Coal company sued by man who gave up law school to join firm

Kelly Holleran Aug. 25, 2009, 7:50am

A Bond County man says he gave up an opportunity to attend law school and quit his anticipated position as a paralegal to accept a job paying $125,000 per year, only to be fired from the job four months after he was hired.

Thomas G. DeVore filed a lawsuit Aug. 18 in Madison County Circuit Court against Foresight Management, Montgomery Land Company, Bond Land Company, Colt, Roger A. Dennison Jr., John F. Dickinson II and James Morris.

DeVore claims he initially met with Morris in Highland on April 4, 2008, to discuss a prospective job opportunity with The Colt Group, which was looking for someone to negotiate with landowners and to acquire coal reserves, subsidence and surface land rights in Bond and Madison counties.

DeVore informed Morris of his intention to enter law school in the fall and of his anticipated employment, saying he would only be interested in working for The Colt Group through August 2008, according to the complaint.

But Morris told DeVore The Colt Group wanted a person who was willing to make a long-term commitment to the company because of its timeline for the development of its proposed mining projects, the suit states.

"Morris then proposed to DeVore an extended three-year employment relationship, and suggested that DeVore, if hired, would also be able to take over the project development tasks Dennison was currently performing in Montgomery County," the complaint says.

During a second meeting in Highland on April 24, at which DeVore, Morris, Dennison and Dickinson were present, all discussed DeVore's qualifications.

In addition, DeVore claims he told the others he was considering the job opportunity because the work would provide his family the financial flexibility to allow his wife, Katya, to return to school and earn her master's degree in nursing. In the meantime, DeVore planned to defer his plans to enter law school until after he completed his three-year commitment with The Colt Group, according to the complaint.

Also during the meeting, DeVore was informed that Dennison would be moving on to "bigger and better things" and that DeVore would take on Dennison's acquisition and development work in Montgomery County, the suit states.

As a condition of DeVore's employment with The Colt Group, he would be forced to stop engaging in land transactions on his own behalf, which he had been doing and earning about $50,000 annually, the complaint says.

Finally, DeVore claims he was hired on April 28, 2008, through Foresight with an annual salary of $125,000 per year.

After his hiring, DeVore informed Washburn University School of Law, where he had been accepted, that he would not be entering the incoming class of August 2008. He also resigned from his position with Certified Title and from a paralegal position, which would have provided him income and work experience during law school, according to the complaint.

"DeVore's wie, Katya, in further reliance upon his new employment, took great pains to get admitted (the admissions deadline had passed) and was admitted to the master's of nursing program at Southern Illinois University at Edwardsville commencing in the Fall of 2008," the suit states.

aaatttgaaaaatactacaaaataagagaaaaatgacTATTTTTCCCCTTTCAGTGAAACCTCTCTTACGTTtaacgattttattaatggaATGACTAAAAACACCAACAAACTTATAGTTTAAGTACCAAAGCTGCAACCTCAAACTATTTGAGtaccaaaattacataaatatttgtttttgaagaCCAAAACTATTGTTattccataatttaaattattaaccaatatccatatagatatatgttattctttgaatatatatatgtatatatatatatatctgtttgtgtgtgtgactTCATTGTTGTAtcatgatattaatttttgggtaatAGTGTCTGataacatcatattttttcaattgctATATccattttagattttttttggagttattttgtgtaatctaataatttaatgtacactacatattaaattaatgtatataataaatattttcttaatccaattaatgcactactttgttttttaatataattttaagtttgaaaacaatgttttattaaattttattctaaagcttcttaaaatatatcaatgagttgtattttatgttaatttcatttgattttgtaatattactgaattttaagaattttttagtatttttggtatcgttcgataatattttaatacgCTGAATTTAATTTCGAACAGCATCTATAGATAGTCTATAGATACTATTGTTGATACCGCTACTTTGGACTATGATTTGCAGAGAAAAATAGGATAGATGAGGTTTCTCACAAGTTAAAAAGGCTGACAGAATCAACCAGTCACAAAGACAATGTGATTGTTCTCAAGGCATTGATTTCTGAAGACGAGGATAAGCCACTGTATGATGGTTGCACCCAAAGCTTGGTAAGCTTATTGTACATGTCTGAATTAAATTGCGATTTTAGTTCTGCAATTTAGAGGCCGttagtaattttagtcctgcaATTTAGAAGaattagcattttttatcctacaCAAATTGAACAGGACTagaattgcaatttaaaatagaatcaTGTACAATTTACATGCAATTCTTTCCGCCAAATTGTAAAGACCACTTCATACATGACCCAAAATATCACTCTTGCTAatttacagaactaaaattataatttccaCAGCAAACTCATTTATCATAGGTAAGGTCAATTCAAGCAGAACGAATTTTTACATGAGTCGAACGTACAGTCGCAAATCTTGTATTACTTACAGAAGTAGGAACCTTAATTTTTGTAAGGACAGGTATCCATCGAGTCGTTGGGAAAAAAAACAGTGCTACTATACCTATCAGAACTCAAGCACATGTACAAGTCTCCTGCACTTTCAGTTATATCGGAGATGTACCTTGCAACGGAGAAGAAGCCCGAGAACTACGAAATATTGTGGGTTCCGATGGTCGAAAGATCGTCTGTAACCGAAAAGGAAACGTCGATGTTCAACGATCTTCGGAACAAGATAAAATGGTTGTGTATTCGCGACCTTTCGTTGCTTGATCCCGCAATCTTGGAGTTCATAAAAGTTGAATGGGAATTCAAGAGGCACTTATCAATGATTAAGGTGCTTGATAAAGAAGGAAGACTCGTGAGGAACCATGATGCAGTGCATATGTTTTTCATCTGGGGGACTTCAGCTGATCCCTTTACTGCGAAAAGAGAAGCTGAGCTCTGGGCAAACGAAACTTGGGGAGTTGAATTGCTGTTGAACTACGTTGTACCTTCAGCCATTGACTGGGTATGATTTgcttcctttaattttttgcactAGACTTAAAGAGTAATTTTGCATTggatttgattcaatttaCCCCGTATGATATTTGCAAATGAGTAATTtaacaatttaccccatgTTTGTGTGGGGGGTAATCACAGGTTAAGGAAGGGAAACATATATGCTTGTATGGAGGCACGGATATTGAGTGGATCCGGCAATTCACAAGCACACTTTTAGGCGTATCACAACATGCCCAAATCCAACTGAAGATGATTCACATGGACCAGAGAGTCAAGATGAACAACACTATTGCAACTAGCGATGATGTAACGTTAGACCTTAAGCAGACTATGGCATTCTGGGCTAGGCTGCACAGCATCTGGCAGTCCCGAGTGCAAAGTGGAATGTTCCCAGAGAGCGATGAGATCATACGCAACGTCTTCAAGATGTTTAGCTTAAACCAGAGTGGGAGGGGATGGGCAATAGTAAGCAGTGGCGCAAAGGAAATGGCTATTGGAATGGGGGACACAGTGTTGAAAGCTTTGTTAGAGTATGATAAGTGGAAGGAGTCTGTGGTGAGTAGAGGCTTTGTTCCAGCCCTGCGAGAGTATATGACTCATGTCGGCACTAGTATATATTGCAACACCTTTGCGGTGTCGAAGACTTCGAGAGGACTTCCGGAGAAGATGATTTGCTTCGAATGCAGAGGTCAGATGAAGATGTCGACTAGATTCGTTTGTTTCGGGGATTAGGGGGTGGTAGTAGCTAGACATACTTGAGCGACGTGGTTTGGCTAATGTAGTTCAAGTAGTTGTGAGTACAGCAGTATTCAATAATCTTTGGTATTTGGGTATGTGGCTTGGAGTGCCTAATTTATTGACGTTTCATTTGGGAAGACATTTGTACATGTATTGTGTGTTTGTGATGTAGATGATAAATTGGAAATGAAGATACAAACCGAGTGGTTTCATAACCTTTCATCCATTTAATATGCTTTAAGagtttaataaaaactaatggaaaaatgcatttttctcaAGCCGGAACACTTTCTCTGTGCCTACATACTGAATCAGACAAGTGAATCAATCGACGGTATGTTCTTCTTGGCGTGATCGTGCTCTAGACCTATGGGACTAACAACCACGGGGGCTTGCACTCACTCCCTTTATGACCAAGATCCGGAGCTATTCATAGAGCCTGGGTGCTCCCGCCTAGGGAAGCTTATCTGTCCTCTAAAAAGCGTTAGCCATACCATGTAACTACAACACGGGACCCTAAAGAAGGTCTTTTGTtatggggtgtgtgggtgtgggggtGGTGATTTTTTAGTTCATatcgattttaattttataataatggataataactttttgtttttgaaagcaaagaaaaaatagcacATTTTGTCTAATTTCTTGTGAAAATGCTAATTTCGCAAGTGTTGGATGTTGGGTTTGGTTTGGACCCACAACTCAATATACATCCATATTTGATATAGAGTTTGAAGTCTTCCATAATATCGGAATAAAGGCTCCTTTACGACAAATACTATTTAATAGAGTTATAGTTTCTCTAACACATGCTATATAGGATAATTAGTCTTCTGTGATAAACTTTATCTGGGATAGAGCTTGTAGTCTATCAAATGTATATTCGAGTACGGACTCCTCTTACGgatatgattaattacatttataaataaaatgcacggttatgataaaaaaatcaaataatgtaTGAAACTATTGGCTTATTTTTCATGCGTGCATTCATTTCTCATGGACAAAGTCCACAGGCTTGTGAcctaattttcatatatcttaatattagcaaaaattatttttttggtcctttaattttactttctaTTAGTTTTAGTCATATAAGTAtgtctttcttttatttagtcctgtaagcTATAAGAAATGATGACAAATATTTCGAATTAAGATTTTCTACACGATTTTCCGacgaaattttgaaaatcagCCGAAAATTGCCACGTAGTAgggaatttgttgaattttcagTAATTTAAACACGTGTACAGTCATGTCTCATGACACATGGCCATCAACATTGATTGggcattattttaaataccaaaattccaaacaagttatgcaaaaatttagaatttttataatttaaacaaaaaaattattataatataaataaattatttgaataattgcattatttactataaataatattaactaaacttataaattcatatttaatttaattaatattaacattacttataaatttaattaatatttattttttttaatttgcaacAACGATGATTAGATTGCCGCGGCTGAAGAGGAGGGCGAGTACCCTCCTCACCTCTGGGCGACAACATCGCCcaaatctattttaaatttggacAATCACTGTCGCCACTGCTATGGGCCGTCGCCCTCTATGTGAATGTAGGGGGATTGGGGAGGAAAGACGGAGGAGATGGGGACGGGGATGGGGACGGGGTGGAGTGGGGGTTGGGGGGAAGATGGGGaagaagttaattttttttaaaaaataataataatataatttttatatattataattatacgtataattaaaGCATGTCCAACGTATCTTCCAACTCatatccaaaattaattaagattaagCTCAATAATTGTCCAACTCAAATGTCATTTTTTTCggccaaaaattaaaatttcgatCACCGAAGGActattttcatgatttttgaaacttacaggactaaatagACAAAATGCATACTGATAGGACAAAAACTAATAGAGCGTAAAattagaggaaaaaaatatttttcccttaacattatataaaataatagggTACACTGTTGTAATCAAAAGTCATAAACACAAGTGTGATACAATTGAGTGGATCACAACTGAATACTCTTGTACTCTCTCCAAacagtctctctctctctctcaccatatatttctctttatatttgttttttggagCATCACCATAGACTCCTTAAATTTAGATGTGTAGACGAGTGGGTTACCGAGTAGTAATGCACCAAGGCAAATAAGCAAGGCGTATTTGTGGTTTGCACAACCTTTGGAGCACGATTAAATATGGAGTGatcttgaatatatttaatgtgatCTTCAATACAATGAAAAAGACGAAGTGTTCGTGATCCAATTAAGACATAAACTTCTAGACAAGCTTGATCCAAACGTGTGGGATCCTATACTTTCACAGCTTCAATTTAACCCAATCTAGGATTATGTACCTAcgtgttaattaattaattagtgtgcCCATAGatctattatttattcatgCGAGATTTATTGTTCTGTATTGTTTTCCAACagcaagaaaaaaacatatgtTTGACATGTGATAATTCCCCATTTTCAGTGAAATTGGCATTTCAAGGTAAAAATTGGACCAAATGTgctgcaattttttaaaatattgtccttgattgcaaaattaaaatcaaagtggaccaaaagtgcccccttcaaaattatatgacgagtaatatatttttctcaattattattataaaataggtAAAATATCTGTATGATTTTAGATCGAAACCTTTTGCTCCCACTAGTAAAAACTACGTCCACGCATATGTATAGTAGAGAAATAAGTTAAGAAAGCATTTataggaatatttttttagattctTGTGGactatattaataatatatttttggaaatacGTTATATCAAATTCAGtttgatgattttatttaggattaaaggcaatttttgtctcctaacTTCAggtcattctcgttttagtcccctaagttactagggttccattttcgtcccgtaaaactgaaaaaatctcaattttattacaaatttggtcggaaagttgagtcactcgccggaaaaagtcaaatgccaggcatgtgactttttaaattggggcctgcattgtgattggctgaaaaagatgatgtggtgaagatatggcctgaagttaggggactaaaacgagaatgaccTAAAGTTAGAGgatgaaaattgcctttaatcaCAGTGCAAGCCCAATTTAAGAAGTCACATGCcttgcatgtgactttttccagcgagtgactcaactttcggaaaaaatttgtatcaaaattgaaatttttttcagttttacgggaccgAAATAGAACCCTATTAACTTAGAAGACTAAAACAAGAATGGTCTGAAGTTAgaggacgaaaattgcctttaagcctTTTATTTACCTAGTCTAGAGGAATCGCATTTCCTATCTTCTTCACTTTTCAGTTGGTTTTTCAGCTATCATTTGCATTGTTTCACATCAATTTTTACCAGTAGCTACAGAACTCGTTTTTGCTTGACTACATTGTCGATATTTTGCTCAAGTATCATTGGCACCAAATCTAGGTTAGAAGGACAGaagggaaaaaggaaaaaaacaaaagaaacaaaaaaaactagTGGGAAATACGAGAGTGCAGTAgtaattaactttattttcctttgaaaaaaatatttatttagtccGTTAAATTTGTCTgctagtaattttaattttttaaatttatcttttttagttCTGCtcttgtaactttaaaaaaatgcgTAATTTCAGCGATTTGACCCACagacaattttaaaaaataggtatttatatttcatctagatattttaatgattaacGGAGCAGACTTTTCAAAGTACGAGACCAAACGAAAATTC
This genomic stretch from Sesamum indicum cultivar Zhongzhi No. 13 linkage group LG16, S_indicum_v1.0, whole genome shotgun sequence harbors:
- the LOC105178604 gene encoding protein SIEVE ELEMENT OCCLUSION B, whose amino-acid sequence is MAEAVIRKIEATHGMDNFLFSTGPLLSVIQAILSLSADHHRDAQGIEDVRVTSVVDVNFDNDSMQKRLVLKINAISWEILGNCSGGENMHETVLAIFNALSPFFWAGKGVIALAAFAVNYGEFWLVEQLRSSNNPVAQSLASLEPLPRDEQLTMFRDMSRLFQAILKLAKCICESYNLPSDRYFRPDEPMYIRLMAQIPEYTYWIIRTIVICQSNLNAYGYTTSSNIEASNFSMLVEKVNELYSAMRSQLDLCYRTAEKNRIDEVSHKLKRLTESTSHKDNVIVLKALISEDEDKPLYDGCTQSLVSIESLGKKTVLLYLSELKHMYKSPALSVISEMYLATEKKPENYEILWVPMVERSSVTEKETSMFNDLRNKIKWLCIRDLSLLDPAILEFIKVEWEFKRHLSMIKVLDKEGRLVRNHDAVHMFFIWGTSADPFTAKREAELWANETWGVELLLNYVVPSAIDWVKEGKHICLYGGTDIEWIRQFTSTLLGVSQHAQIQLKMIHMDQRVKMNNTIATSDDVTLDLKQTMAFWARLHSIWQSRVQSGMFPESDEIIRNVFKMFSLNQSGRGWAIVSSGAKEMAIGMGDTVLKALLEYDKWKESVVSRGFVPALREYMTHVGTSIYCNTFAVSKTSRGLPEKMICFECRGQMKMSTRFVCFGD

On the first day of his new job, DeVore was informed that his main duty would be to sway the Bond County Board to sell that county's coal rights to Colt, the complaint says. The job duty, which was to be DeVore's primary focus, was never discussed during his meetings prior to his hiring, but DeVore attempted to do what was asked of him.

However, in July 2008, the Bond County Board rejected the purchase proposal and indicated it would not make a counter-proposal.

Meanwhile, DeVore claims he contacted Dennison many times to inquire as to his other duties in Montgomery County, which were discussed during the two prior meetings. But he was told to simply focus on the Bond County Board.

On Aug. 15, a mere 10 days after the Bond County Board stated its intent to not make a counter-proposal, DeVore met with Dennison and Tony Harris, controller for Hillsboro Energy. During the meeting, DeVore was told that Foresight and its affiliated companies intended to cease all activities in Madison and Bond counties because of their inability to purchase coal rights from Bond County. As a result, DeVore was told he would be terminated Sept. 1, according to the complaint.

Within weeks after DeVore's termination, The Colt Group hired Bill Holcomb to develop land rights in Montgomery County and to perform the scope of work promised to DeVore, despite the company's contention of changed circumstances, the suit states.

"The Defendants knew, but intentionally concealed from DeVore that the material purpose of hiring DeVore would be to use his personal relationships to influence the Bond County Board," the suit states. "Defendants never intended that DeVore's employment would continue if the purchase of coal rights from Bond County was rejected and knew that DeVore's continued employment would hinge on the approval of such transaction, which condition was never disclosed to DeVore at any point prior to his hiring or subsequent thereto."

In the four-count suit, DeVore is seeking compensatory damage of more than $200,000 and unspecified exemplary and punitive damages, plus costs, attorney's fees and other relief the court deems just.

He will be represented by Kevin M. Hazlett and Keith Short of Hazlett and Short in Shiloh.

Madison County Circuit Court case number: 09-L-864.

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